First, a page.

Stress testing in banks – more important today than ever before

Banks and other financial institutions form the core infrastructure of the world’s economy. They are key in facilitating international trade and in supporting the service sector, both locally and globally. Banks are also present in our everyday life. They provide numerous payments, savings and lending services. This includes helping us paying our everyday expenses, saving our monthly salaries and getting a mortgage. So, banks, and especially healthy viable banks, are highly essential. Stress testing in banks is like a health inspection to ensure banks are able to withstand and remain viable should there be an economic or financial downturn or crisis.

In this article we will discuss key aspects of stress testing and cover the following topics:

What is stress testing in banks?
What is the purpose of stress testing in banks?
A short history of stress testing in banks
The impact of COVID-19 on stress testing in banks
How MORS can assist banks with their stress testing

What is stress testing in banks?

A bank stress test is an analysis conducted under hypothetical scenarios designed to determine whether a bank can withstand a negative economic development, or a shock. These scenarios include unfavourable situations, such as a recession or a financial market crash. The stress tests indicate how a bank would be affected in cases of severe but plausible negative scenarios. Ultimately, the stress tests verify if banks have enough capital to survive the scenario.

In the scenarios a number of variables are used. These include macroeconomic variables such as a severe decline in house prices, a rise in unemployment or a decline in GDP. The scenarios also include financial market variables such as changes in interest rates, changes in foreign exchange rates or a decline in stock markets. The scenarios and stress tests aim to answer the “what-if” question or questions. For example, “what-if” house prices decline by 10%, unemployment increases by 3% and interest rates rise by 2%?

Some of the stress tests are mandated and required by central banks or other supervisory authorities. Banks are required to run the stress tests with the stipulated variables and return the results of the tests to the regulatory authorities. Smaller banks are typically exempt from regulatory stress tests while the largest banks are required to perform the most stringent stress tests. Banks also perform internal stress tests. In the case of an internal stress test, the bank will design its own scenario and associated variables to be applied in the test.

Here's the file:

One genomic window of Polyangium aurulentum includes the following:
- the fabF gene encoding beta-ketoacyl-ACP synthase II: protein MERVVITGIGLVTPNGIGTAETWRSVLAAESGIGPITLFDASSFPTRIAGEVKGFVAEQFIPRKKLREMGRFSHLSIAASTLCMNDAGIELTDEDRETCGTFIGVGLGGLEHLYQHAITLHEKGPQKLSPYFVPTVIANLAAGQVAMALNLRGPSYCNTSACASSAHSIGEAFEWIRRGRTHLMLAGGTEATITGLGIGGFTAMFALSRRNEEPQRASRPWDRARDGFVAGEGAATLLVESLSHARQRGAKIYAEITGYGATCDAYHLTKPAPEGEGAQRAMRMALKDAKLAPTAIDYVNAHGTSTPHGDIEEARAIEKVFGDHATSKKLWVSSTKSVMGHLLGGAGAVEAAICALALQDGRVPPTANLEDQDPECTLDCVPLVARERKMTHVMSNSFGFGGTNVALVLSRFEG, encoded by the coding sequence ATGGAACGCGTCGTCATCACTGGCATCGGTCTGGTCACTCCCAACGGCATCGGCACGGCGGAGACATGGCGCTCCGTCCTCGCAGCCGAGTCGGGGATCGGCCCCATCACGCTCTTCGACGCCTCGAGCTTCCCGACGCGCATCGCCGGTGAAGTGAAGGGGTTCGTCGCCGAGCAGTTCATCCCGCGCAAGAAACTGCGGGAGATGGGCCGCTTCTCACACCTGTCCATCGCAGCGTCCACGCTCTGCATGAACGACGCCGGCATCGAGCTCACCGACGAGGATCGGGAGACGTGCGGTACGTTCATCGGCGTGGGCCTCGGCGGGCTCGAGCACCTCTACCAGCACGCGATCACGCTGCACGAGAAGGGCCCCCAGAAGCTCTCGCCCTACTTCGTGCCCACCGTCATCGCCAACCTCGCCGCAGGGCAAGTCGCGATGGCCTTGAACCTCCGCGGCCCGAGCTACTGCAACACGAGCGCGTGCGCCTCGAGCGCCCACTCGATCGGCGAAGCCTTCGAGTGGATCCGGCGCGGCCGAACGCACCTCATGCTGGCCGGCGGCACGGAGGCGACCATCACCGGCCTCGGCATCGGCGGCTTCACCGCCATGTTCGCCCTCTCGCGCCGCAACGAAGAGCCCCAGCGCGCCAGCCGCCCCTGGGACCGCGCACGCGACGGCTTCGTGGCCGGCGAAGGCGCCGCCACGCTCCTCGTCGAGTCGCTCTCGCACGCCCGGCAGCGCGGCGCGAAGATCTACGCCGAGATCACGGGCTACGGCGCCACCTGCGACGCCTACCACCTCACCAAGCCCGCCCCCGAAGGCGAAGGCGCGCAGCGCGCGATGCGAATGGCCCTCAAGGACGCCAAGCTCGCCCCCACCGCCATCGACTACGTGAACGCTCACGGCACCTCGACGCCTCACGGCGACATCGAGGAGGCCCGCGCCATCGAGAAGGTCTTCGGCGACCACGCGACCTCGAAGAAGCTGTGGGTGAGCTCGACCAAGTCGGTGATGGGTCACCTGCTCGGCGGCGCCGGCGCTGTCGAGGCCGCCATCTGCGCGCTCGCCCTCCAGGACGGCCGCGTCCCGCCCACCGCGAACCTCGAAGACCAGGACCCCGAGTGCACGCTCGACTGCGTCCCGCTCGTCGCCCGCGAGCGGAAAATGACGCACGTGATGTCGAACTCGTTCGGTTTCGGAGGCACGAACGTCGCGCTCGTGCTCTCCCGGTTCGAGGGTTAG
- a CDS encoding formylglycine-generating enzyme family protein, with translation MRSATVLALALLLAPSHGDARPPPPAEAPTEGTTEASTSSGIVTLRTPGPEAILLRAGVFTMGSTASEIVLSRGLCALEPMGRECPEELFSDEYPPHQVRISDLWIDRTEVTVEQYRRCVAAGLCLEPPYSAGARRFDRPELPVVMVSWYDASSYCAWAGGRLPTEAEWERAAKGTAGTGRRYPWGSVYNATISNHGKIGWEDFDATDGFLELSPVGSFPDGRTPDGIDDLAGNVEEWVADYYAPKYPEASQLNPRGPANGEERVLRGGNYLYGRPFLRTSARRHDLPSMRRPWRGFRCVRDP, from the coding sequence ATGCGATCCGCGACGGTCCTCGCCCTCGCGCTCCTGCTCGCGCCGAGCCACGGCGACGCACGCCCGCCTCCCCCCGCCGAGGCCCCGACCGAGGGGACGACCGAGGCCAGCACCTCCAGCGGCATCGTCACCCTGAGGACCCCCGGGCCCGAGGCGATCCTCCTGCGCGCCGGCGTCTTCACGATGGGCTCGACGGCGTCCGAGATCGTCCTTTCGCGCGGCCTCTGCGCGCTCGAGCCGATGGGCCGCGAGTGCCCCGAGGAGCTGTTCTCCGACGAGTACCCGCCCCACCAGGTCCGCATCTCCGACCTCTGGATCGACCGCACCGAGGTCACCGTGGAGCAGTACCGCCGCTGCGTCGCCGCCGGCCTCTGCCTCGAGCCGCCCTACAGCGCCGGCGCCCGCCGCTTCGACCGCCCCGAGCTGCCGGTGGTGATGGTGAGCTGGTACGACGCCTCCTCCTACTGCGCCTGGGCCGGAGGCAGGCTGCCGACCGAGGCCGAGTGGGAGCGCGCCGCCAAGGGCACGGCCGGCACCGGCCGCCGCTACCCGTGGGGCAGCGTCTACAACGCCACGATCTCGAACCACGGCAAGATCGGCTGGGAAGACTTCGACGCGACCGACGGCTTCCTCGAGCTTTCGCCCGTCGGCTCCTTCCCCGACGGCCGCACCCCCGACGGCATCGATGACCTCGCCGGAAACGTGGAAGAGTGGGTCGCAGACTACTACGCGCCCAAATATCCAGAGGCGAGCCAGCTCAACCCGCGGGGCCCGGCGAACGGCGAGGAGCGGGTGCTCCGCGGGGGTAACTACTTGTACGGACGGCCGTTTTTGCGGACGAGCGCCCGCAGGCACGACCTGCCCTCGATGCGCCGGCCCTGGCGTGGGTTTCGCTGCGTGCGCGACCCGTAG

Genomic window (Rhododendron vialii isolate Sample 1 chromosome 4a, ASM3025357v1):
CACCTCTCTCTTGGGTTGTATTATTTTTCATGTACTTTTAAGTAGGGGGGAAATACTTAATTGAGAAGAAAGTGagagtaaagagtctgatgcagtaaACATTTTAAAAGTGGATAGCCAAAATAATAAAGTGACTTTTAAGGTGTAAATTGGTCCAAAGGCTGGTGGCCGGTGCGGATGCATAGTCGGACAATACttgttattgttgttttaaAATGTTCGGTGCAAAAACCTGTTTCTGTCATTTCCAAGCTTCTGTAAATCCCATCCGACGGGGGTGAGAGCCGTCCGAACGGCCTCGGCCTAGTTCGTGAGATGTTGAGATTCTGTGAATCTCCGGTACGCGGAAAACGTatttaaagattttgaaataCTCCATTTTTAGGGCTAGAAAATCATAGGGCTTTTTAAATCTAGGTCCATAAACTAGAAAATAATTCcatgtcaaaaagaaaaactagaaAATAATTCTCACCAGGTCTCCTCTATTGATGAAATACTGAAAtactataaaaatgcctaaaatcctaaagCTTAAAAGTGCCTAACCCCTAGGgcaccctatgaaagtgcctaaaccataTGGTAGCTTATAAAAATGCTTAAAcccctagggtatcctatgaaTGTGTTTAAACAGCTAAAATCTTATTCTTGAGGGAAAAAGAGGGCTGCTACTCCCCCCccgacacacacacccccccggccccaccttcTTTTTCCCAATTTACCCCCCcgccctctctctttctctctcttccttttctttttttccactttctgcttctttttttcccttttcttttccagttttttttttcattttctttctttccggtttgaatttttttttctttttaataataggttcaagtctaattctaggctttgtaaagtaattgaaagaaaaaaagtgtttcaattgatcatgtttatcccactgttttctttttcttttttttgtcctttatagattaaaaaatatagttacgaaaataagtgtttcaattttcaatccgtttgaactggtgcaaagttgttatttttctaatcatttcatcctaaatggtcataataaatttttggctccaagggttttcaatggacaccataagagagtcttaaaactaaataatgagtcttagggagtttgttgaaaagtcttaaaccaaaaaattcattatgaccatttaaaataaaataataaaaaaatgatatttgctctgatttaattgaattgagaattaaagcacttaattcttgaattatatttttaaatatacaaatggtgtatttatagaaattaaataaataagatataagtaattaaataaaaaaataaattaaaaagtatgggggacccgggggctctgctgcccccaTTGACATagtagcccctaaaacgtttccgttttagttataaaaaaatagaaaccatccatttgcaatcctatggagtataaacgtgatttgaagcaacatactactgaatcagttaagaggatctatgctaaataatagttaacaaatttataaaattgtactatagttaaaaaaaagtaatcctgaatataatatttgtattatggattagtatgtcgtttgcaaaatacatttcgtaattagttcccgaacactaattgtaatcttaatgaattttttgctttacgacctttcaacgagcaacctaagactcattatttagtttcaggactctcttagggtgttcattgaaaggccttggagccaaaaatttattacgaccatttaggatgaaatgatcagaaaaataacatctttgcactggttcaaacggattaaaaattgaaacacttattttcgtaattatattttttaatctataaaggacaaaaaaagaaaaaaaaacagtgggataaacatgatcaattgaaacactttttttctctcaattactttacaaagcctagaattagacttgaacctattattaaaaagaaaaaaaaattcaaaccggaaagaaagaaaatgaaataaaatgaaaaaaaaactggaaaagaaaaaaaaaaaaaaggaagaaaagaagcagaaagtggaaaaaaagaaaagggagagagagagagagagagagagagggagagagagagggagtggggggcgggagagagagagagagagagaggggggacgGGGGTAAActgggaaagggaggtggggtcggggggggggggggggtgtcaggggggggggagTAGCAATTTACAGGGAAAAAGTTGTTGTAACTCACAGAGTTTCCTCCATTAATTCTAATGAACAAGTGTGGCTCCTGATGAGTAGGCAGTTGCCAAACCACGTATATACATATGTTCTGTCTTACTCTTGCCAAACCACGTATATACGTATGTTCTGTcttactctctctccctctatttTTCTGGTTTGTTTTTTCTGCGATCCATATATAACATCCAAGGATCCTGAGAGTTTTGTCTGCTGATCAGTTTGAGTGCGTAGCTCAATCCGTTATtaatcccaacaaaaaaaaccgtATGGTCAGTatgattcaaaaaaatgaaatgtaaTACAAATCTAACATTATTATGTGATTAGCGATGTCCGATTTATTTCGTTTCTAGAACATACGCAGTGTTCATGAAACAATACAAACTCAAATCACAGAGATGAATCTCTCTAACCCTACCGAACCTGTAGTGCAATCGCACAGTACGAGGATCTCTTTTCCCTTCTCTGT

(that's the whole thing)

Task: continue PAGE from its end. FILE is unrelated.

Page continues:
The outcome of a stress test will help supervisory authorities and the banks themselves determine what actions might be required for the banks to remain healthy and viable businesses, even if unexpected and negative events occur. The potential actions include increasing the amount of capital or ‘own funds’ banks are required to hold, to be able to withstand the losses caused by negative events.

Although stress tests are powerful and offer a lot of insight, they are not a ‘cure all’ for the banking industry. Stress tests should be seen as one tool, of many, in keeping banks healthy and profitable.

Stress testing in banks: Why it is important

What is the purpose of stress testing in banks?

On a high level, the overall purpose of stress testing is to measure the resilience of banks in adverse economic environments and in stressed financial markets. Some of the key tangible purposes of conducting the stress tests are listed below:

  • The most important purpose of stress testing is to measure if the bank’s capital or own funds are sufficient in case of difficult periods when banks typically suffer losses. This information is valuable to the bank itself and tells the regulators if some action needs to be taken.
  • Another key purpose of stress testing is to measure whether banks are holding enough liquid assets that can be easily monetised in times of stress in the market.
  • By analysing and publishing the results of the stress tests, central banks and supervisory authorities can issue guidance and new regulation to improve the resilience of the banking industry.

A short history of stress testing in banks